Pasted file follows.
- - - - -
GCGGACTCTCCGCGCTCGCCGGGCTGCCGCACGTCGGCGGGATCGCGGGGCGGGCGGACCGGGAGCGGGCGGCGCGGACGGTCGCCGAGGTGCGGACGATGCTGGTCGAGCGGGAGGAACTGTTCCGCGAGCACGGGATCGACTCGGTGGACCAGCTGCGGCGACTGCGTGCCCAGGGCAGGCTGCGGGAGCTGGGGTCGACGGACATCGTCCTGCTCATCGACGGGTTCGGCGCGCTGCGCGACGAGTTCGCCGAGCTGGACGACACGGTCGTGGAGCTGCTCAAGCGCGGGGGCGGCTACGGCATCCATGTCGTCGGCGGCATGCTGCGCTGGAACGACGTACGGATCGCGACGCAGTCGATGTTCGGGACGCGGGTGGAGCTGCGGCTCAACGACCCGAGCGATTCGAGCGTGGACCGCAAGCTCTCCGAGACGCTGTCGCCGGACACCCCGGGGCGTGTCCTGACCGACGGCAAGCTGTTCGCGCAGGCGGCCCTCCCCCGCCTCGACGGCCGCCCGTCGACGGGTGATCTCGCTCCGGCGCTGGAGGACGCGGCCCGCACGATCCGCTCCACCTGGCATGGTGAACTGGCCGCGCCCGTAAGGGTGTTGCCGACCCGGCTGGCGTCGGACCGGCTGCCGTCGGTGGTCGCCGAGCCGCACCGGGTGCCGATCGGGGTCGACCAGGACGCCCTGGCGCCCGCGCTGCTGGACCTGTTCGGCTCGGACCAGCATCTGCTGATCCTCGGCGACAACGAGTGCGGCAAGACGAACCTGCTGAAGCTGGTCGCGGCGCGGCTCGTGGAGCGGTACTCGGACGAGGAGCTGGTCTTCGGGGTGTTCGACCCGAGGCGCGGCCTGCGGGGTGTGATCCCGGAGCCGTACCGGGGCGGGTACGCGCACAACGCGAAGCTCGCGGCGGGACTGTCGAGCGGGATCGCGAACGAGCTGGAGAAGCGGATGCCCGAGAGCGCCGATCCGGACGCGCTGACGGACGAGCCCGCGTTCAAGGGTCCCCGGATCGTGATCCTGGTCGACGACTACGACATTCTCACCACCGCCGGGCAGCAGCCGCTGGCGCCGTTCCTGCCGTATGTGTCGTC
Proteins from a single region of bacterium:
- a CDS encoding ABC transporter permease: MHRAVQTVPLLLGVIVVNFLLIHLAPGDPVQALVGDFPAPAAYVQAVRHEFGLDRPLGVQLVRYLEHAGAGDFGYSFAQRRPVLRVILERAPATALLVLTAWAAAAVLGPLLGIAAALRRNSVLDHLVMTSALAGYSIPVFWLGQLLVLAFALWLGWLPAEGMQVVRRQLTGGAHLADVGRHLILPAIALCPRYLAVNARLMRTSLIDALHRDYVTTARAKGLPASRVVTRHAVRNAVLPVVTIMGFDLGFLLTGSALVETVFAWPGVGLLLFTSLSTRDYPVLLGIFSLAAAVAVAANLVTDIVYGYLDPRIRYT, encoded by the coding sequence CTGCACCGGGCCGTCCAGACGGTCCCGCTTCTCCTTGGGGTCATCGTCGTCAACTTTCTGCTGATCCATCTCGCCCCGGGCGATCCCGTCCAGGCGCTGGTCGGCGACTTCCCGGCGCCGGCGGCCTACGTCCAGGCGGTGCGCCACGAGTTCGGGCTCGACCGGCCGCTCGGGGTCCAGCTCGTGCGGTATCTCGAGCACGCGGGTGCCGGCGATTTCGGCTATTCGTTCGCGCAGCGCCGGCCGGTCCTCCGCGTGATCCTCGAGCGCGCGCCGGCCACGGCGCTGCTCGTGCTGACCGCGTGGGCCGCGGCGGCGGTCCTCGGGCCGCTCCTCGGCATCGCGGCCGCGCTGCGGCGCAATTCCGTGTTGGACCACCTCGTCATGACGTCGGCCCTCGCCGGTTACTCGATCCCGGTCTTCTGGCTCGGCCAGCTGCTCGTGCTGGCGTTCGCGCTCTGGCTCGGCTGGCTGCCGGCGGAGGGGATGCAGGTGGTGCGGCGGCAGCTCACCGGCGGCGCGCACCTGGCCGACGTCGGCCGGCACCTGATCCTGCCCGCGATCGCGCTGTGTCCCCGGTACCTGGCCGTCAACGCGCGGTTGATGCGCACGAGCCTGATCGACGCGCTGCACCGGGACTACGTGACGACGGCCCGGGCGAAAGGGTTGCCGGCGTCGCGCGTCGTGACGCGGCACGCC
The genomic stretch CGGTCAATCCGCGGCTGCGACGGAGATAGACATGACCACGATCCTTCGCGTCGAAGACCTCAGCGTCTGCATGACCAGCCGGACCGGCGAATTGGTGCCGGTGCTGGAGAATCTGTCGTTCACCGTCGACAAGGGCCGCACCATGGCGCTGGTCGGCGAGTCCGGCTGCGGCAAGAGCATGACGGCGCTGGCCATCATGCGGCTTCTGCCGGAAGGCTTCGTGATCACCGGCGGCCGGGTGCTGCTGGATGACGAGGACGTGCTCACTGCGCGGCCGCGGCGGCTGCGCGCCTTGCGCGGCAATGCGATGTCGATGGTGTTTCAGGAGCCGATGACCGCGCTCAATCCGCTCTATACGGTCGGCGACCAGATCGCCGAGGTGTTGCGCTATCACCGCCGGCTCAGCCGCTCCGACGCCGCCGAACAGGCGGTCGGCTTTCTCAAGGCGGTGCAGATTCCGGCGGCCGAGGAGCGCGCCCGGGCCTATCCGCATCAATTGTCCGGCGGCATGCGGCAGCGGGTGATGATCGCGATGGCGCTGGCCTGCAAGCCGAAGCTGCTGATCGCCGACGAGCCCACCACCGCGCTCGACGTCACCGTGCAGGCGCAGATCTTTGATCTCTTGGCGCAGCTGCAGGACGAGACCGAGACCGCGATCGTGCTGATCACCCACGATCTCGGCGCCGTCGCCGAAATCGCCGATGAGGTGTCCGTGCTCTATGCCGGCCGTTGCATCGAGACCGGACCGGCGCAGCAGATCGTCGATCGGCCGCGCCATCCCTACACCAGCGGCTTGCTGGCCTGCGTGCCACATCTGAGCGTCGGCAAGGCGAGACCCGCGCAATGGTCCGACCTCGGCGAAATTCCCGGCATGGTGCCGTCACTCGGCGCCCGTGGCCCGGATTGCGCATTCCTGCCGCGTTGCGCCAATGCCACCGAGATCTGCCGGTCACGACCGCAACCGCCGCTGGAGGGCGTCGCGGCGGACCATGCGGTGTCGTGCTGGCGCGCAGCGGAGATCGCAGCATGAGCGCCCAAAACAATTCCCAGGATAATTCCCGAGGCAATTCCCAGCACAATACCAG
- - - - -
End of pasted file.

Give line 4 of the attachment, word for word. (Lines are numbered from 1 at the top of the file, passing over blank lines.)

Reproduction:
The genomic stretch CGGTCAATCCGCGGCTGCGACGGAGATAGACATGACCACGATCCTTCGCGTCGAAGACCTCAGCGTCTGCATGACCAGCCGGACCGGCGAATTGGTGCCGGTGCTGGAGAATCTGTCGTTCACCGTCGACAAGGGCCGCACCATGGCGCTGGTCGGCGAGTCCGGCTGCGGCAAGAGCATGACGGCGCTGGCCATCATGCGGCTTCTGCCGGAAGGCTTCGTGATCACCGGCGGCCGGGTGCTGCTGGATGACGAGGACGTGCTCACTGCGCGGCCGCGGCGGCTGCGCGCCTTGCGCGGCAATGCGATGTCGATGGTGTTTCAGGAGCCGATGACCGCGCTCAATCCGCTCTATACGGTCGGCGACCAGATCGCCGAGGTGTTGCGCTATCACCGCCGGCTCAGCCGCTCCGACGCCGCCGAACAGGCGGTCGGCTTTCTCAAGGCGGTGCAGATTCCGGCGGCCGAGGAGCGCGCCCGGGCCTATCCGCATCAATTGTCCGGCGGCATGCGGCAGCGGGTGATGATCGCGATGGCGCTGGCCTGCAAGCCGAAGCTGCTGATCGCCGACGAGCCCACCACCGCGCTCGACGTCACCGTGCAGGCGCAGATCTTTGATCTCTTGGCGCAGCTGCAGGACGAGACCGAGACCGCGATCGTGCTGATCACCCACGATCTCGGCGCCGTCGCCGAAATCGCCGATGAGGTGTCCGTGCTCTATGCCGGCCGTTGCATCGAGACCGGACCGGCGCAGCAGATCGTCGATCGGCCGCGCCATCCCTACACCAGCGGCTTGCTGGCCTGCGTGCCACATCTGAGCGTCGGCAAGGCGAGACCCGCGCAATGGTCCGACCTCGGCGAAATTCCCGGCATGGTGCCGTCACTCGGCGCCCGTGGCCCGGATTGCGCATTCCTGCCGCGTTGCGCCAATGCCACCGAGATCTGCCGGTCACGACCGCAACCGCCGCTGGAGGGCGTCGCGGCGGACCATGCGGTGTCGTGCTGGCGCGCAGCGGAGATCGCAGCATGAGCGCCCAAAACAATTCCCAGGATAATTCCCGAGGCAATTCCCAGCACAATACCAG